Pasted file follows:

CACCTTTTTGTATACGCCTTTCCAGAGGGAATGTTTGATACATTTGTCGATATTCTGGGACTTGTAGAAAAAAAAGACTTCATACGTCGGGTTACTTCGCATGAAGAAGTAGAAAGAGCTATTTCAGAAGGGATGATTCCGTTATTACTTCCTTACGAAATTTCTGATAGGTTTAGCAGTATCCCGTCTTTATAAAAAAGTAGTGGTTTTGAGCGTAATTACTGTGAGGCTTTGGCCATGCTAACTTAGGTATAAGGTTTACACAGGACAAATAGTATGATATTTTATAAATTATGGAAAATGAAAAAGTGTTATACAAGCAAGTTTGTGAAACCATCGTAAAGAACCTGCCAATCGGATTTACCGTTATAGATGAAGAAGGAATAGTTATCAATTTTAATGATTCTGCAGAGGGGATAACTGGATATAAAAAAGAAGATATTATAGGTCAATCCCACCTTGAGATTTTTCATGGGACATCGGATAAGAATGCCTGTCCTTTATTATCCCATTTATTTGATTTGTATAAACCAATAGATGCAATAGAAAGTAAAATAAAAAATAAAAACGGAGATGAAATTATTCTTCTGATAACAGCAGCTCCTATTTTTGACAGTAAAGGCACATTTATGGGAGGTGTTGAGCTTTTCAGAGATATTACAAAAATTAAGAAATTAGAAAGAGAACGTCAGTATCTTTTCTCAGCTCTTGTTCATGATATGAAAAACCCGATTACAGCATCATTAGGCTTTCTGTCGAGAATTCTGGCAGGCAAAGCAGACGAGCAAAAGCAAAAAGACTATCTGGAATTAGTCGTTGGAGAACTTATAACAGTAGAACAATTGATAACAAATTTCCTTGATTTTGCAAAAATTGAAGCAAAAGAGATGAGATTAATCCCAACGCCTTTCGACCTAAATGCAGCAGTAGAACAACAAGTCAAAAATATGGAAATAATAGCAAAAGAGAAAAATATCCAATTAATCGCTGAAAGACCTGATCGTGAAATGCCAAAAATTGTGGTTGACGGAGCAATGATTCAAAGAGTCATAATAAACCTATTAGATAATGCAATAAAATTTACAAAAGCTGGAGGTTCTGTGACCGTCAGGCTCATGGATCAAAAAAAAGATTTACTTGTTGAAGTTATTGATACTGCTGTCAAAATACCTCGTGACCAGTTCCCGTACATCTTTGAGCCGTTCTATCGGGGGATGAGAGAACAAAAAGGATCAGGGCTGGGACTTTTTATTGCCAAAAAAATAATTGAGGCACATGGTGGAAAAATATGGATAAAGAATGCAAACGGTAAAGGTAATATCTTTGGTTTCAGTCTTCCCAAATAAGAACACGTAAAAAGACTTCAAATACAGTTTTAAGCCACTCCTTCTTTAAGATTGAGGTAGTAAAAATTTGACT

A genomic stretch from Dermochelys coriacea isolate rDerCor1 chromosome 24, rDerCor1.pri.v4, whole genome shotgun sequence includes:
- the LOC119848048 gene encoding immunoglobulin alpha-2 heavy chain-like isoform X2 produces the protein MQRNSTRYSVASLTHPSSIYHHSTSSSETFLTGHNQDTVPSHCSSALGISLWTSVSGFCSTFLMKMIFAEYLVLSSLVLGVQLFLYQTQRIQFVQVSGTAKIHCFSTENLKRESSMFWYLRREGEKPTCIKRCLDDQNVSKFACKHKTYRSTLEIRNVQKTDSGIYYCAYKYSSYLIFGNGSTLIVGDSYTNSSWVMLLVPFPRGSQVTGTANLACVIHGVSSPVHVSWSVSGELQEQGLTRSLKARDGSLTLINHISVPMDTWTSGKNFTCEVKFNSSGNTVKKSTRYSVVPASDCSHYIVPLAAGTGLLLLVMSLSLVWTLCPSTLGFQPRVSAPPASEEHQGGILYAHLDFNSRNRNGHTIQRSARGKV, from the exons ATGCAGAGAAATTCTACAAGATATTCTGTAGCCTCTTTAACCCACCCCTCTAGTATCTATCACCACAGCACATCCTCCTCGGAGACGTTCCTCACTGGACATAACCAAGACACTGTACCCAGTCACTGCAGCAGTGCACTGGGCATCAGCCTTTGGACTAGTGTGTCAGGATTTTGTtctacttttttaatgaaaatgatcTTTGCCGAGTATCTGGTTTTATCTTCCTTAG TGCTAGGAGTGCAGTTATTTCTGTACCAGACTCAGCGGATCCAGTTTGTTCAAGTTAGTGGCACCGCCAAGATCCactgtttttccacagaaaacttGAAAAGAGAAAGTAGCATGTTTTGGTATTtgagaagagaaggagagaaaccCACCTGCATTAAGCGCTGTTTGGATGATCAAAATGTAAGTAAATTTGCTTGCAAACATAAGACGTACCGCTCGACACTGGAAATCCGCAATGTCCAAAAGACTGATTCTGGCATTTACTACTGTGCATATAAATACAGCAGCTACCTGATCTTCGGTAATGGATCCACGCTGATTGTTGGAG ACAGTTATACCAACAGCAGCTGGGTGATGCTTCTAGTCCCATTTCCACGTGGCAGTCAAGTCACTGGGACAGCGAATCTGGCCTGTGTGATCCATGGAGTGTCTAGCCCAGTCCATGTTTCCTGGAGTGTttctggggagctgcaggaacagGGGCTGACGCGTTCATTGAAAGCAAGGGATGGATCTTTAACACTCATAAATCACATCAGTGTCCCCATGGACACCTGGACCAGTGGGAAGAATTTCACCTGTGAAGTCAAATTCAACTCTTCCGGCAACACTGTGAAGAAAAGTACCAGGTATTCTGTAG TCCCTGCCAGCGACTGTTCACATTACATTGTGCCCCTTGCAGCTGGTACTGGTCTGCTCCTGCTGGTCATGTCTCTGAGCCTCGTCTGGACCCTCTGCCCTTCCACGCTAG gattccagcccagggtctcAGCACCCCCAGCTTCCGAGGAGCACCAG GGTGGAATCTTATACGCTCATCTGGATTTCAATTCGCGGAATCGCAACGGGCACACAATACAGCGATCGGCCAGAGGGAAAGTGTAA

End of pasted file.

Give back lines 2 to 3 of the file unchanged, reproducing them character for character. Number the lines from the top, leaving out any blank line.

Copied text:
A genomic stretch from Dermochelys coriacea isolate rDerCor1 chromosome 24, rDerCor1.pri.v4, whole genome shotgun sequence includes:
- the LOC119848048 gene encoding immunoglobulin alpha-2 heavy chain-like isoform X2 produces the protein MQRNSTRYSVASLTHPSSIYHHSTSSSETFLTGHNQDTVPSHCSSALGISLWTSVSGFCSTFLMKMIFAEYLVLSSLVLGVQLFLYQTQRIQFVQVSGTAKIHCFSTENLKRESSMFWYLRREGEKPTCIKRCLDDQNVSKFACKHKTYRSTLEIRNVQKTDSGIYYCAYKYSSYLIFGNGSTLIVGDSYTNSSWVMLLVPFPRGSQVTGTANLACVIHGVSSPVHVSWSVSGELQEQGLTRSLKARDGSLTLINHISVPMDTWTSGKNFTCEVKFNSSGNTVKKSTRYSVVPASDCSHYIVPLAAGTGLLLLVMSLSLVWTLCPSTLGFQPRVSAPPASEEHQGGILYAHLDFNSRNRNGHTIQRSARGKV, from the exons ATGCAGAGAAATTCTACAAGATATTCTGTAGCCTCTTTAACCCACCCCTCTAGTATCTATCACCACAGCACATCCTCCTCGGAGACGTTCCTCACTGGACATAACCAAGACACTGTACCCAGTCACTGCAGCAGTGCACTGGGCATCAGCCTTTGGACTAGTGTGTCAGGATTTTGTtctacttttttaatgaaaatgatcTTTGCCGAGTATCTGGTTTTATCTTCCTTAG TGCTAGGAGTGCAGTTATTTCTGTACCAGACTCAGCGGATCCAGTTTGTTCAAGTTAGTGGCACCGCCAAGATCCactgtttttccacagaaaacttGAAAAGAGAAAGTAGCATGTTTTGGTATTtgagaagagaaggagagaaaccCACCTGCATTAAGCGCTGTTTGGATGATCAAAATGTAAGTAAATTTGCTTGCAAACATAAGACGTACCGCTCGACACTGGAAATCCGCAATGTCCAAAAGACTGATTCTGGCATTTACTACTGTGCATATAAATACAGCAGCTACCTGATCTTCGGTAATGGATCCACGCTGATTGTTGGAG ACAGTTATACCAACAGCAGCTGGGTGATGCTTCTAGTCCCATTTCCACGTGGCAGTCAAGTCACTGGGACAGCGAATCTGGCCTGTGTGATCCATGGAGTGTCTAGCCCAGTCCATGTTTCCTGGAGTGTttctggggagctgcaggaacagGGGCTGACGCGTTCATTGAAAGCAAGGGATGGATCTTTAACACTCATAAATCACATCAGTGTCCCCATGGACACCTGGACCAGTGGGAAGAATTTCACCTGTGAAGTCAAATTCAACTCTTCCGGCAACACTGTGAAGAAAAGTACCAGGTATTCTGTAG TCCCTGCCAGCGACTGTTCACATTACATTGTGCCCCTTGCAGCTGGTACTGGTCTGCTCCTGCTGGTCATGTCTCTGAGCCTCGTCTGGACCCTCTGCCCTTCCACGCTAG gattccagcccagggtctcAGCACCCCCAGCTTCCGAGGAGCACCAG GGTGGAATCTTATACGCTCATCTGGATTTCAATTCGCGGAATCGCAACGGGCACACAATACAGCGATCGGCCAGAGGGAAAGTGTAA